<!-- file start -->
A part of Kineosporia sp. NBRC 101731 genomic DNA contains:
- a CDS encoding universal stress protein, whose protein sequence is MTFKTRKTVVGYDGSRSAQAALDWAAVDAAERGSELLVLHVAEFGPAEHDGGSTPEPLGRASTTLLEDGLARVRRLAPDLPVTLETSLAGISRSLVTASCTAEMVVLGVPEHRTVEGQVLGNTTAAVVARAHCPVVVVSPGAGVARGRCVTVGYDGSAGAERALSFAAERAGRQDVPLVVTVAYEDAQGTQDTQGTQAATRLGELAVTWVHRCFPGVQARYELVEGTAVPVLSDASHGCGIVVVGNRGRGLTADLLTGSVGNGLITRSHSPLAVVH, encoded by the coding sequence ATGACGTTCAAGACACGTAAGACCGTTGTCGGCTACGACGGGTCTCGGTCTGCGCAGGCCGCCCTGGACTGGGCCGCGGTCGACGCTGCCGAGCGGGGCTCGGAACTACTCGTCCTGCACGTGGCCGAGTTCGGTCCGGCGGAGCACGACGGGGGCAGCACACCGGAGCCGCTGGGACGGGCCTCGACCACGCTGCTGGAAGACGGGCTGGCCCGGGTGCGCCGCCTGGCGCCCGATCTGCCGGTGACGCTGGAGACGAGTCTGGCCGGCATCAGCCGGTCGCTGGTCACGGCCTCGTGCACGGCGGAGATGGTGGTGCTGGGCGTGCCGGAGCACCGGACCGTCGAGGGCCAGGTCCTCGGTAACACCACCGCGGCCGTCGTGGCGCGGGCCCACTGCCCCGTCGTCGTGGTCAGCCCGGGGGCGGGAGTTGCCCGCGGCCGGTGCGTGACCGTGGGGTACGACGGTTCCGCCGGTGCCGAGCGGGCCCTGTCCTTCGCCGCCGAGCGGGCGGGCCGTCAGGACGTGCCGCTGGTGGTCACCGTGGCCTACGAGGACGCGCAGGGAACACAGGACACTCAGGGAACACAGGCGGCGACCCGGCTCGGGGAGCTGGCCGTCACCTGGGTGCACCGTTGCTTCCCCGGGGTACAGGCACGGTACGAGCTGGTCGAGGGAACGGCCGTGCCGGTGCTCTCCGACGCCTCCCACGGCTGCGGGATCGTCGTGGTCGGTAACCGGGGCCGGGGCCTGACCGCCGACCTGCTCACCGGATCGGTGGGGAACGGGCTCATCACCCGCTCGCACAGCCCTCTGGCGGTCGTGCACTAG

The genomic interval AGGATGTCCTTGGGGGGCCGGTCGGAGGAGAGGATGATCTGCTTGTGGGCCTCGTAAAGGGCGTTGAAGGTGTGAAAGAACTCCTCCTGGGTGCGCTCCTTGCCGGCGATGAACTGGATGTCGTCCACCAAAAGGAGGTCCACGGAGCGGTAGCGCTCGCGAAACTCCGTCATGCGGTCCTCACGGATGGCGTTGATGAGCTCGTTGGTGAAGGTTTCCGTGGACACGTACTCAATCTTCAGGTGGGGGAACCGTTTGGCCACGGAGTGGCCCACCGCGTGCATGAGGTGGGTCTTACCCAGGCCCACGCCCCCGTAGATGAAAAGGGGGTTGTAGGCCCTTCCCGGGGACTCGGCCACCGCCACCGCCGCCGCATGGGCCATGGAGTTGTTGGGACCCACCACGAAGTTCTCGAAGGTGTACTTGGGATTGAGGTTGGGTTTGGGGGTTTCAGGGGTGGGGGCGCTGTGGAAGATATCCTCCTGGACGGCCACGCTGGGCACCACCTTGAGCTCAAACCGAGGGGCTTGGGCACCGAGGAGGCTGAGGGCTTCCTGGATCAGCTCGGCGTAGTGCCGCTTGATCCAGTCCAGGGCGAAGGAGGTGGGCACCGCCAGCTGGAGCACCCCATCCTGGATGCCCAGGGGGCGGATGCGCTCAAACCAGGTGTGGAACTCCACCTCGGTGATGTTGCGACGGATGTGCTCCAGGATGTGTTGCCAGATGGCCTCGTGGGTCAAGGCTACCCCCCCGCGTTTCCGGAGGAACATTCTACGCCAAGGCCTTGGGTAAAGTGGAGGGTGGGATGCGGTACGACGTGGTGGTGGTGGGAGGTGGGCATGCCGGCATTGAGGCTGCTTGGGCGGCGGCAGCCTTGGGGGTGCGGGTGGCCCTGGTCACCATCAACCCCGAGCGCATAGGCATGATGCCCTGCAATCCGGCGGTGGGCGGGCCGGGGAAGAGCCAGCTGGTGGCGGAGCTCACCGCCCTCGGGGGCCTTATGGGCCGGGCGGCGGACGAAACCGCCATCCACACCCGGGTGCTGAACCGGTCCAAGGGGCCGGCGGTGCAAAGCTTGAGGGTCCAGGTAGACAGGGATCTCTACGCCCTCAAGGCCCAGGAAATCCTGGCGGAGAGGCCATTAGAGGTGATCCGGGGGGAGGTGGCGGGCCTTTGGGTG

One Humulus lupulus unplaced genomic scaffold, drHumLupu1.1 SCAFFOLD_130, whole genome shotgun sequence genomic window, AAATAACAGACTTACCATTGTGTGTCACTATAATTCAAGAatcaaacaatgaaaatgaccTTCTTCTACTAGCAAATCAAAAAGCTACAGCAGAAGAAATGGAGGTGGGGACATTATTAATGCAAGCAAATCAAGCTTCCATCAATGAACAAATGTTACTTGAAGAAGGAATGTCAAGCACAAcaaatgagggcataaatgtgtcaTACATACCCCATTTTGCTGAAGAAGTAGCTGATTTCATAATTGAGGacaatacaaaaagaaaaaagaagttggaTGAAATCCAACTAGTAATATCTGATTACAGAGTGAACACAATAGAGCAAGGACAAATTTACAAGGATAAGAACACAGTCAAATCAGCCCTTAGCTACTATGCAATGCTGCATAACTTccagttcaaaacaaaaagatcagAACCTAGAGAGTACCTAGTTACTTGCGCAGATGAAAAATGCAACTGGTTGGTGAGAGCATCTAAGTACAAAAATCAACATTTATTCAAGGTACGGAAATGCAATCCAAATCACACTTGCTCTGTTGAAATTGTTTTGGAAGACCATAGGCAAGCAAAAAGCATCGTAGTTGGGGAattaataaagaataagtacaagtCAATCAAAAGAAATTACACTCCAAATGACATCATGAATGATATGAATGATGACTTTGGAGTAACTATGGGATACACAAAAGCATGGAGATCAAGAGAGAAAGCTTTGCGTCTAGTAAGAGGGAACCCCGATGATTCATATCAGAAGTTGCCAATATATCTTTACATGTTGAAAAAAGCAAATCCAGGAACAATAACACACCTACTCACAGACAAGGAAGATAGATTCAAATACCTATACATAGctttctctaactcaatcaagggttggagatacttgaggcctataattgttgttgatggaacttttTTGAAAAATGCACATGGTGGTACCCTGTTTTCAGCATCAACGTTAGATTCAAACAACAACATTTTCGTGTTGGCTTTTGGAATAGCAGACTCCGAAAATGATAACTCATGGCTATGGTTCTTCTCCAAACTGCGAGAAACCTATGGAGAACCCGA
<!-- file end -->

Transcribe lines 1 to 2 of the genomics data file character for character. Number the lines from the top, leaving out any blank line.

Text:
A part of Kineosporia sp. NBRC 101731 genomic DNA contains:
- a CDS encoding universal stress protein, whose protein sequence is MTFKTRKTVVGYDGSRSAQAALDWAAVDAAERGSELLVLHVAEFGPAEHDGGSTPEPLGRASTTLLEDGLARVRRLAPDLPVTLETSLAGISRSLVTASCTAEMVVLGVPEHRTVEGQVLGNTTAAVVARAHCPVVVVSPGAGVARGRCVTVGYDGSAGAERALSFAAERAGRQDVPLVVTVAYEDAQGTQDTQGTQAATRLGELAVTWVHRCFPGVQARYELVEGTAVPVLSDASHGCGIVVVGNRGRGLTADLLTGSVGNGLITRSHSPLAVVH, encoded by the coding sequence ATGACGTTCAAGACACGTAAGACCGTTGTCGGCTACGACGGGTCTCGGTCTGCGCAGGCCGCCCTGGACTGGGCCGCGGTCGACGCTGCCGAGCGGGGCTCGGAACTACTCGTCCTGCACGTGGCCGAGTTCGGTCCGGCGGAGCACGACGGGGGCAGCACACCGGAGCCGCTGGGACGGGCCTCGACCACGCTGCTGGAAGACGGGCTGGCCCGGGTGCGCCGCCTGGCGCCCGATCTGCCGGTGACGCTGGAGACGAGTCTGGCCGGCATCAGCCGGTCGCTGGTCACGGCCTCGTGCACGGCGGAGATGGTGGTGCTGGGCGTGCCGGAGCACCGGACCGTCGAGGGCCAGGTCCTCGGTAACACCACCGCGGCCGTCGTGGCGCGGGCCCACTGCCCCGTCGTCGTGGTCAGCCCGGGGGCGGGAGTTGCCCGCGGCCGGTGCGTGACCGTGGGGTACGACGGTTCCGCCGGTGCCGAGCGGGCCCTGTCCTTCGCCGCCGAGCGGGCGGGCCGTCAGGACGTGCCGCTGGTGGTCACCGTGGCCTACGAGGACGCGCAGGGAACACAGGACACTCAGGGAACACAGGCGGCGACCCGGCTCGGGGAGCTGGCCGTCACCTGGGTGCACCGTTGCTTCCCCGGGGTACAGGCACGGTACGAGCTGGTCGAGGGAACGGCCGTGCCGGTGCTCTCCGACGCCTCCCACGGCTGCGGGATCGTCGTGGTCGGTAACCGGGGCCGGGGCCTGACCGCCGACCTGCTCACCGGATCGGTGGGGAACGGGCTCATCACCCGCTCGCACAGCCCTCTGGCGGTCGTGCACTAG